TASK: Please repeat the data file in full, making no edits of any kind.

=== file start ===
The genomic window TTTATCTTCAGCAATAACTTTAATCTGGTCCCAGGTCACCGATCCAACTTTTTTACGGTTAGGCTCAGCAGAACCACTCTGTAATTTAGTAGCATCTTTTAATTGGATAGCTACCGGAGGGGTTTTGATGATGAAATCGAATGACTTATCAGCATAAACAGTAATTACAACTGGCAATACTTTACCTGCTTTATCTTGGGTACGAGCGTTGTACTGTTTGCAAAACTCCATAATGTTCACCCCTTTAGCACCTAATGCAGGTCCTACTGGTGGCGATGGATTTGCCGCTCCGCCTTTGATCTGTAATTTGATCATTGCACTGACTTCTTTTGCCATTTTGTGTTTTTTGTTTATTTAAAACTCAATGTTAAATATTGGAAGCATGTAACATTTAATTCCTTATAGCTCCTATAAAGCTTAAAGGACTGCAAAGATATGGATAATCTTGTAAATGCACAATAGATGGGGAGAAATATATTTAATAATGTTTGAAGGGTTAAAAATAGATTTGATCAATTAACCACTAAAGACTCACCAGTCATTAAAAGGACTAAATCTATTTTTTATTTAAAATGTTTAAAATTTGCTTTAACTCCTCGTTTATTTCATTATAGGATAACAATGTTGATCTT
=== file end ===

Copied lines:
The genomic window TTTATCTTCAGCAATAACTTTAATCTGGTCCCAGGTCACCGATCCAACTTTTTTACGGTTAGGCTCAGCAGAACCACTCTGTAATTTAGTAGCATCTTTTAATTGGATAGCTACCGGAGGGGTTTTGATGATGAAATCGAATGACTTATCAGCATAAACAGTAATTACAACTGGCAATACTTTACCTGCTTTATCTTGGGTACGAGCGTTGTACTGTTTGCAAAACTCCATAATGTTCACCCCTTTAGCACCTAATGCAGGTCCTACTGGTGGCGATGGATTTGCCGCTCCGCCTTTGATCTGTAATTTGATCATTGCACTGACTTCTTTTGCCATTTTGTGTTTTTTGTTTATTTAAAACTCAATGTTAAATATTGGAAGCATGTAACATTTAATTCCTTATAGCTCCTATAAAGCTTAAAGGACTGCAAAGATATGGATAATCTTGTAAATGCACAATAGATGGGGAGAAATATATTTAATAATGTTTGAAGGGTTAAAAATAGATTTGATCAATTAACCACTAAAGACTCACCAGTCATTAAAAGGACTAAATCTATTTTTTATTTAAAATGTTTAAAATTTGCTTTAACTCCTCGTTTATTTCATTATAGGATAACAATGTTGATCTT